Wednesday, December 17, 2014

SNP hold 17% lead in new Scot Goes Pop Poll of Polls

There's still no sign at all that the elusive "Murphy honeymoon" is having any effect whatever on the SNP's polling strength.  Nicola Sturgeon's party is at 44% in today's YouGov subsample, which is a touch higher than their recent average.  Admittedly Labour are also towards the upper end of their current "normal range" at 31% - that's probably just the effect of normal sampling variation, although it would be ironic if Murphy's coronation ended up slightly boosting both the SNP and Labour.  The logic for thinking that might happen is that some core Labour voters hate his guts, while lots of natural Tory voters love him to bits - ring any bells?

Today's update of the Poll of Polls is based on the recent full-scale Scottish poll from YouGov, plus Scottish subsamples from eight GB-wide polls - four from YouGov, two from Populus and two from ComRes.

Scottish voting intentions for the May 2015 UK general election :

SNP 43.8% (-1.2)
Labour 26.7% (+0.2)
Conservatives 16.9% (+0.2)
Liberal Democrats 4.7% (+0.2)
UKIP 3.7% (+0.2)
Greens 3.2% (+0.3)

(The Poll of Polls uses the Scottish subsamples from all GB-wide polls that have been conducted entirely within the last seven days and for which datasets have been provided, and also all full-scale Scottish polls that have been conducted at least partly within the last seven days. Full-scale polls are given ten times the weighting of subsamples.)

There'll probably only be one more Poll of Polls update before the end of the year, because YouGov will shortly be closing down their daily polls for the Christmas/New Year period.  We'll then be into the scary twilight zone where public opinion might be changing without us having any way of knowing.  But from early January onwards, we'll have regular polling (at GB level) all the way through to polling day in May.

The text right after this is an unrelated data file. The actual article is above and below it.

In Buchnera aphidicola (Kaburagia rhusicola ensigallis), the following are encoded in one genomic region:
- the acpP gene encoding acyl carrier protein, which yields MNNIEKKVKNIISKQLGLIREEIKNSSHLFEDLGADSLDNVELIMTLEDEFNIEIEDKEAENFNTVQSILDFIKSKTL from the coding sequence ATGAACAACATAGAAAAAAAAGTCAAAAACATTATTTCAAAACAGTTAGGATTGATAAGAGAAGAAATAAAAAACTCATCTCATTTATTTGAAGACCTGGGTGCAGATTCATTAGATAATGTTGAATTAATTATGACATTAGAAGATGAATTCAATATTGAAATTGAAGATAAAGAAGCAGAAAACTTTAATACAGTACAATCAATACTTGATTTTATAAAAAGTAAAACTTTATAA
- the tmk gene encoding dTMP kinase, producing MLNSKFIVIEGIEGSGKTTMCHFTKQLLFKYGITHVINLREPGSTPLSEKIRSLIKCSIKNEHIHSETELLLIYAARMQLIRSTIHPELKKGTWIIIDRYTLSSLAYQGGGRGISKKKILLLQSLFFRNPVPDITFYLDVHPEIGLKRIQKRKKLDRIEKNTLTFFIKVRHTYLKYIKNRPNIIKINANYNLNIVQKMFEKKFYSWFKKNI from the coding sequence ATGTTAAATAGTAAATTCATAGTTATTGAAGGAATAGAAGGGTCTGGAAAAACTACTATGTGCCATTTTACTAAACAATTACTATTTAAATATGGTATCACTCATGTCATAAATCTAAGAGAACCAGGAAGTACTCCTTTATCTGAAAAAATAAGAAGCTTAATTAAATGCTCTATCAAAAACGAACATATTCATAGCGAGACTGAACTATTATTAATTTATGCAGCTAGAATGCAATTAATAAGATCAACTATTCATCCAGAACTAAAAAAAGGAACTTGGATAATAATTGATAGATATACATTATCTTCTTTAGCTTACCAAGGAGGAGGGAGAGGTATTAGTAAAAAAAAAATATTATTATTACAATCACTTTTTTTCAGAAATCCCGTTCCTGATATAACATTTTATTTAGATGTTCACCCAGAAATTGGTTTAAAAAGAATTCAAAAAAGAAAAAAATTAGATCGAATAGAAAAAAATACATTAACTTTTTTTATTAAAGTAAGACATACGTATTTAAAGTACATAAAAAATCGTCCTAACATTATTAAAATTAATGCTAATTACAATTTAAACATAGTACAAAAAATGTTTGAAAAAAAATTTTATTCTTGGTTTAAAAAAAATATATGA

Incidentally, the above update doesn't include today's ICM poll in the Guardian, because the datasets haven't been published yet.  (I briefly thought I'd found them and posted the Scottish subsample on Twitter, only to realise that I was looking at the November poll!)  However, the Britain-wide figures are interesting, because they offer the first credible sign in ages that the Lib Dems might yet cling on to third place in the popular vote -

Britain-wide voting intentions (ICM, 12th-16th December) :

Labour 33% (+1)
Conservatives 28% (-3)
UKIP 14% (n/c)
Liberal Democrats 14% (+3)
"Others" (including SNP) 6% (n/c)
Greens 5% (-1)

This of course flatly contradicts the picture painted by YouGov recently, which has suggested that the Lib Dems are roughly level-pegging with the Greens on around 6% or 7%, and only just barely ahead of the SNP and Plaid Cymru.  Most of the difference can probably be explained by data collection method - YouGov are an online firm, while ICM (at least in these polls) use telephone fieldwork.

If ICM are closer to the mark, it's hard to say whether it's good news for the SNP or not.  Assuming the Lib Dems are proving more resilient than expected in England, then that further increases the chances of a hung parliament, which is obviously exactly what we want.  But on the other hand there must be at least some kind of correlation between the Lib Dems' fortunes north and south of the border, and if they start to do too well it might threaten the SNP's chances in one or two of the more difficult target seats.  Then there's the issue of which party takes third place in the next House of Commons, which is not only psychologically important, but might also affect speaking rights in the chamber (for example at Prime Minister's Questions).

More damning evidence that the independence referendum was not fairly conducted : The Guardian reports that the "politically neutral" Queen was asked by the No campaign to interfere, and freely agreed to do so

One of the favourite tactics of the No campaign as the referendum approached was to portray their opponents as utterly paranoid - there was much mirth, for example, about the plans of some Yes voters to take their own pens with them to the polling station in case their votes were erased.  But as the saying goes, "just because you're paranoid it doesn't mean they're not out to get you", and the evidence just continues to mount that the London establishment (political, media, business, you name it) flagrantly bent and breached the rules of the democratic process at their leisure to get the result they required in September.